The Tampa Bay Buccaneers have some pretty good receiving talent to help out Jameis Winston as he transitions to the NFL. Veteran Vincent Jackson has put up over 1,000 receiving yards in each of his three seasons with the Buccaneers, while Mike Evans jumped onto the scene as a rookie with 68 catches for 1,051 yards. But despite that pretty impressive production, Evans didn't get much official recognition -- no Pro Bowl, no All-Pro, no Offensive Rookie of the Year, mostly because others outshone him.
Evans' excellence has now been recognized, though, by Pro Football Focus. They listed him as the 94th-best player in their Top 100 of 2014.
Took the seventh overall pick a while to get going but really spiked midseason with a trio of extremely impressive outings (most notably the 209 yard effort against Washington). Looked more and more comfortable as the season went on and defensive backs struggled to adjust with his size, helping him to an extremely impressive 12 touchdowns.
Best Performance: Week 11, TB @ WAS, +3.4
Key Stat: 18 receptions on balls thrown 20 yards or more in the air were the most of any offensive player.
The most impressive part of Evans' season may have been the fact that he did all of that while battling a few injuries, including one that cost him a game. Or the fact that he did while being thrown balls by Josh McCown and Mike Glennon behind the worst offensive line in the league. I'm not sure which one's better.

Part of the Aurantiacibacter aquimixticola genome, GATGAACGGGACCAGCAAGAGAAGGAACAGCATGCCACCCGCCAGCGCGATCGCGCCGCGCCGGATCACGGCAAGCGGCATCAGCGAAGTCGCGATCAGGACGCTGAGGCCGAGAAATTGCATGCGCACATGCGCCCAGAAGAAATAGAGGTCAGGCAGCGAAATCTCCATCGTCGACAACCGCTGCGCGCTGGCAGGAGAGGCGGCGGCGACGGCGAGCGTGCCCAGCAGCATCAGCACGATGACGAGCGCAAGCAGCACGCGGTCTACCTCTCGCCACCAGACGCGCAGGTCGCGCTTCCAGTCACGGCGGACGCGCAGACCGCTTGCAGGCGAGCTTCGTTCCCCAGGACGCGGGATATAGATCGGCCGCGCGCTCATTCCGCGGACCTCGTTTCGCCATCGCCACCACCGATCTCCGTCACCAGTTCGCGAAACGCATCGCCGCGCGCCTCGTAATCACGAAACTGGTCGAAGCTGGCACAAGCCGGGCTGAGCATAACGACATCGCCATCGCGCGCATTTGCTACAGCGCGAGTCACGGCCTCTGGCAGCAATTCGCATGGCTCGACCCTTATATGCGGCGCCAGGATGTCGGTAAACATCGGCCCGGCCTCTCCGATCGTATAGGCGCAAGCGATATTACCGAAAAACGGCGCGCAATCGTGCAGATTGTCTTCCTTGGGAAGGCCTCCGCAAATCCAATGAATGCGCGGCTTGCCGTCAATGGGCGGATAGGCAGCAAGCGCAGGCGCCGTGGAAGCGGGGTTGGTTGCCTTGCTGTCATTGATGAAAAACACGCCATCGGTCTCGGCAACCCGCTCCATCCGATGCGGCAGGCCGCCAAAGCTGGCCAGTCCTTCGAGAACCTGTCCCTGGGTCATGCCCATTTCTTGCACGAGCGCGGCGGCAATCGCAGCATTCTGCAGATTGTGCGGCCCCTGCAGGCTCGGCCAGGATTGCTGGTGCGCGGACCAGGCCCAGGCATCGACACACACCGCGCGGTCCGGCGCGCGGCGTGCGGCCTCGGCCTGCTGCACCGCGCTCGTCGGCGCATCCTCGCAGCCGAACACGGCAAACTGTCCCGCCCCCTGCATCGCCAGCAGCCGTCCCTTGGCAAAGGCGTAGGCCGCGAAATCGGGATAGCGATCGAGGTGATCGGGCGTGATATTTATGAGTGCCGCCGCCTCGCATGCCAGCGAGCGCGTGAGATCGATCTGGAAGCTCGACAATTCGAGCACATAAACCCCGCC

Of course, we're all familiar with impressive rookie receivers. The Bucs have had quite a few of them. Unfortunately, they tend to stop being impressive after their rookie season. Michael Clayton's decline was particularly impressive, going from 1,193 yards as a rookie to never putting up more than 500 yards again. But Mike Williams' 964 rookie yards were followed by a disappointing sophomore campaign, and he's now not signed to any team after just five years of play. Not quite what the Bucs were expecting out of him.
Will Evans be different? I don't know. I think so, given that he's certainly more talented than either Clayton or Williams -- his draft status in one of the best receiver classes in recent history is proof enough of that. But I made the same argument about Williams back in 2011, and look how that turned out.